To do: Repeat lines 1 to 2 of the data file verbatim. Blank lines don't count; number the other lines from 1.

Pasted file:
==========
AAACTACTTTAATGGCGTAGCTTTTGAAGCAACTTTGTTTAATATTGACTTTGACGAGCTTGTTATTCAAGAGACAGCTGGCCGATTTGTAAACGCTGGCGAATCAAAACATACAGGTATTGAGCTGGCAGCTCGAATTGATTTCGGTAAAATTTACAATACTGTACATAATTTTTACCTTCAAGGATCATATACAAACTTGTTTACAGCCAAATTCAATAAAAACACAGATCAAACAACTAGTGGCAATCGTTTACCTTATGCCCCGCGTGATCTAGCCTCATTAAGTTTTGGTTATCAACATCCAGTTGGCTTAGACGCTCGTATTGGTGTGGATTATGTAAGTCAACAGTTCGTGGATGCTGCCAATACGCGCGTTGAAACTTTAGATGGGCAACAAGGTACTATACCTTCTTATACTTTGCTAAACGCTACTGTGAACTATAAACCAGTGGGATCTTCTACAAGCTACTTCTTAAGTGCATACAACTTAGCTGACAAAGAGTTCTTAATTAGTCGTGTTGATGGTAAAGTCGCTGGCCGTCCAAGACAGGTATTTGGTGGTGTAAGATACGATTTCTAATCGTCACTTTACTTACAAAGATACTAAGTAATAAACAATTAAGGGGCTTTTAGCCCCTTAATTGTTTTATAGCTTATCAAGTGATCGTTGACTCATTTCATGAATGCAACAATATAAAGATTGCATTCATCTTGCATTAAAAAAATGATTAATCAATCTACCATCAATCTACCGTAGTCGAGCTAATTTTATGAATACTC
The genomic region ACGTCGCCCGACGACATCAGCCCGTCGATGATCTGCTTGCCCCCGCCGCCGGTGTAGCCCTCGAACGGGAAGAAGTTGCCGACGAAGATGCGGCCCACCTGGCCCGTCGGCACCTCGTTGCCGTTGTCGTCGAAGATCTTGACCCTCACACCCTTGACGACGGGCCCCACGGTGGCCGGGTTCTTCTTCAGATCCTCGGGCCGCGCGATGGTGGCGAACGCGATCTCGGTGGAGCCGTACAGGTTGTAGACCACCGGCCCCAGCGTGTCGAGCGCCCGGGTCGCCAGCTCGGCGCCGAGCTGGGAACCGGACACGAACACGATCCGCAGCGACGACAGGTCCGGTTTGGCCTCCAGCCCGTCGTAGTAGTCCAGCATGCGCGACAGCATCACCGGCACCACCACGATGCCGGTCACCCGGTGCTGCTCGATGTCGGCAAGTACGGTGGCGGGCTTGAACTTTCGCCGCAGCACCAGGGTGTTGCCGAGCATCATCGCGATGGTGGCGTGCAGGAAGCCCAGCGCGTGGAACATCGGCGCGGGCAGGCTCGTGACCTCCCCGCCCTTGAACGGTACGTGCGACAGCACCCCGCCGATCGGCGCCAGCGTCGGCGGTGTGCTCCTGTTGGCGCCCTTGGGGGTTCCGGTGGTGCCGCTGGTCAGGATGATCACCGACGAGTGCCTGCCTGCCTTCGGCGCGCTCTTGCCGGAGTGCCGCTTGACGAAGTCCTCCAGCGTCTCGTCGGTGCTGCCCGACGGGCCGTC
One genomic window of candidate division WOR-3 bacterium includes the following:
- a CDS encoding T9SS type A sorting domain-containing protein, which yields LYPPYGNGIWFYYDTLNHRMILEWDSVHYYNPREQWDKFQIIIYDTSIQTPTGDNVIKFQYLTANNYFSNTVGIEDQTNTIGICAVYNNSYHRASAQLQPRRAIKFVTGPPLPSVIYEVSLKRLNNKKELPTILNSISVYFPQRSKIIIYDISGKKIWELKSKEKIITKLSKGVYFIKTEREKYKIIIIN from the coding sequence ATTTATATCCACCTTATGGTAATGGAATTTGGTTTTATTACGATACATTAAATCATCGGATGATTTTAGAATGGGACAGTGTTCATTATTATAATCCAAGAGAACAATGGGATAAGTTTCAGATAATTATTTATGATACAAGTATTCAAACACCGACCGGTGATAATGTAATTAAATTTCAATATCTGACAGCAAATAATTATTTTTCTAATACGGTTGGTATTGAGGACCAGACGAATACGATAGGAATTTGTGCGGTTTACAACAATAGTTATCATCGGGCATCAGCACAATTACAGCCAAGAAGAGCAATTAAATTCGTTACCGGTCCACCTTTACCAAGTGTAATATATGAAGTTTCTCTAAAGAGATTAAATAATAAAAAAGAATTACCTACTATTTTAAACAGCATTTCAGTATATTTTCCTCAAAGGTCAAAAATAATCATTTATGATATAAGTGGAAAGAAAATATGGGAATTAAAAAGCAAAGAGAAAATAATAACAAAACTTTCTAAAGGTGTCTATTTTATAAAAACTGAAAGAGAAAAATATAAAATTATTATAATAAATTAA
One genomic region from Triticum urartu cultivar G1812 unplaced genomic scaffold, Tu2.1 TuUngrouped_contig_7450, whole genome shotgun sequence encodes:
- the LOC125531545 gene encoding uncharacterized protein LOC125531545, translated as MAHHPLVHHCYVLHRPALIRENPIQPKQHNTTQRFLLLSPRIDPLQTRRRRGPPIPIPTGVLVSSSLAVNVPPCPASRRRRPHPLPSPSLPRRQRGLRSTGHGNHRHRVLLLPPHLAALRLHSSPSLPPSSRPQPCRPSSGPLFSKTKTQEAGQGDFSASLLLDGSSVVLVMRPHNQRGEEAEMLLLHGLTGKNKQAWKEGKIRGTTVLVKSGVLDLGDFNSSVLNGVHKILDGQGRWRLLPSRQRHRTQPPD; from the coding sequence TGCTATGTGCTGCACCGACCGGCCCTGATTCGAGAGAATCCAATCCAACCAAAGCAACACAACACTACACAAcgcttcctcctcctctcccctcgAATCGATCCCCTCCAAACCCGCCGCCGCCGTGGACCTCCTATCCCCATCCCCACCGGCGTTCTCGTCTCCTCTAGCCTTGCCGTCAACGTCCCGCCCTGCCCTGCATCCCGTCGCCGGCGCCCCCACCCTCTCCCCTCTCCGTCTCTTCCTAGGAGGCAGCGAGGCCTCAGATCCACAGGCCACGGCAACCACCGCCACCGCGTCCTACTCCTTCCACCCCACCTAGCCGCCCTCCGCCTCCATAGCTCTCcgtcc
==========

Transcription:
AAACTACTTTAATGGCGTAGCTTTTGAAGCAACTTTGTTTAATATTGACTTTGACGAGCTTGTTATTCAAGAGACAGCTGGCCGATTTGTAAACGCTGGCGAATCAAAACATACAGGTATTGAGCTGGCAGCTCGAATTGATTTCGGTAAAATTTACAATACTGTACATAATTTTTACCTTCAAGGATCATATACAAACTTGTTTACAGCCAAATTCAATAAAAACACAGATCAAACAACTAGTGGCAATCGTTTACCTTATGCCCCGCGTGATCTAGCCTCATTAAGTTTTGGTTATCAACATCCAGTTGGCTTAGACGCTCGTATTGGTGTGGATTATGTAAGTCAACAGTTCGTGGATGCTGCCAATACGCGCGTTGAAACTTTAGATGGGCAACAAGGTACTATACCTTCTTATACTTTGCTAAACGCTACTGTGAACTATAAACCAGTGGGATCTTCTACAAGCTACTTCTTAAGTGCATACAACTTAGCTGACAAAGAGTTCTTAATTAGTCGTGTTGATGGTAAAGTCGCTGGCCGTCCAAGACAGGTATTTGGTGGTGTAAGATACGATTTCTAATCGTCACTTTACTTACAAAGATACTAAGTAATAAACAATTAAGGGGCTTTTAGCCCCTTAATTGTTTTATAGCTTATCAAGTGATCGTTGACTCATTTCATGAATGCAACAATATAAAGATTGCATTCATCTTGCATTAAAAAAATGATTAATCAATCTACCATCAATCTACCGTAGTCGAGCTAATTTTATGAATACTC
The genomic region ACGTCGCCCGACGACATCAGCCCGTCGATGATCTGCTTGCCCCCGCCGCCGGTGTAGCCCTCGAACGGGAAGAAGTTGCCGACGAAGATGCGGCCCACCTGGCCCGTCGGCACCTCGTTGCCGTTGTCGTCGAAGATCTTGACCCTCACACCCTTGACGACGGGCCCCACGGTGGCCGGGTTCTTCTTCAGATCCTCGGGCCGCGCGATGGTGGCGAACGCGATCTCGGTGGAGCCGTACAGGTTGTAGACCACCGGCCCCAGCGTGTCGAGCGCCCGGGTCGCCAGCTCGGCGCCGAGCTGGGAACCGGACACGAACACGATCCGCAGCGACGACAGGTCCGGTTTGGCCTCCAGCCCGTCGTAGTAGTCCAGCATGCGCGACAGCATCACCGGCACCACCACGATGCCGGTCACCCGGTGCTGCTCGATGTCGGCAAGTACGGTGGCGGGCTTGAACTTTCGCCGCAGCACCAGGGTGTTGCCGAGCATCATCGCGATGGTGGCGTGCAGGAAGCCCAGCGCGTGGAACATCGGCGCGGGCAGGCTCGTGACCTCCCCGCCCTTGAACGGTACGTGCGACAGCACCCCGCCGATCGGCGCCAGCGTCGGCGGTGTGCTCCTGTTGGCGCCCTTGGGGGTTCCGGTGGTGCCGCTGGTCAGGATGATCACCGACGAGTGCCTGCCTGCCTTCGGCGCGCTCTTGCCGGAGTGCCGCTTGACGAAGTCCTCCAGCGTCTCGTCGGTGCTGCCCGACGGGCCGTC